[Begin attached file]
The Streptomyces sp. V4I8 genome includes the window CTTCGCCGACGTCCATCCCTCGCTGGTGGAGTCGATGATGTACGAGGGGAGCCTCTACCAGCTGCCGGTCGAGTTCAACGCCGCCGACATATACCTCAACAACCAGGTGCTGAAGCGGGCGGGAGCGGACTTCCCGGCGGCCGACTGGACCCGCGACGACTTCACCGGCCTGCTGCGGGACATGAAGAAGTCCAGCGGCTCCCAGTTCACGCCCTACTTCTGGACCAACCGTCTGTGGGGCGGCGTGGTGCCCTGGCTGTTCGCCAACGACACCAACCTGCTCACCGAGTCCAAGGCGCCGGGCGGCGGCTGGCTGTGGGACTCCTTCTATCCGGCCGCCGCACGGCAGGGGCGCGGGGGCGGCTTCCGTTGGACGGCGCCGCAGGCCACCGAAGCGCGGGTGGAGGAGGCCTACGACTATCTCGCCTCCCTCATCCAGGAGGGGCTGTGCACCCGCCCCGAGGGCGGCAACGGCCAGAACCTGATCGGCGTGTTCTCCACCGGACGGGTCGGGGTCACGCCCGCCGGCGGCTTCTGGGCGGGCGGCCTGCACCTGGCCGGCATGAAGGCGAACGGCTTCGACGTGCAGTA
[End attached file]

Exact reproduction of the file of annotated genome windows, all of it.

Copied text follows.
The Streptomyces sp. V4I8 genome includes the window CTTCGCCGACGTCCATCCCTCGCTGGTGGAGTCGATGATGTACGAGGGGAGCCTCTACCAGCTGCCGGTCGAGTTCAACGCCGCCGACATATACCTCAACAACCAGGTGCTGAAGCGGGCGGGAGCGGACTTCCCGGCGGCCGACTGGACCCGCGACGACTTCACCGGCCTGCTGCGGGACATGAAGAAGTCCAGCGGCTCCCAGTTCACGCCCTACTTCTGGACCAACCGTCTGTGGGGCGGCGTGGTGCCCTGGCTGTTCGCCAACGACACCAACCTGCTCACCGAGTCCAAGGCGCCGGGCGGCGGCTGGCTGTGGGACTCCTTCTATCCGGCCGCCGCACGGCAGGGGCGCGGGGGCGGCTTCCGTTGGACGGCGCCGCAGGCCACCGAAGCGCGGGTGGAGGAGGCCTACGACTATCTCGCCTCCCTCATCCAGGAGGGGCTGTGCACCCGCCCCGAGGGCGGCAACGGCCAGAACCTGATCGGCGTGTTCTCCACCGGACGGGTCGGGGTCACGCCCGCCGGCGGCTTCTGGGCGGGCGGCCTGCACCTGGCCGGCATGAAGGCGAACGGCTTCGACGTGCAGTA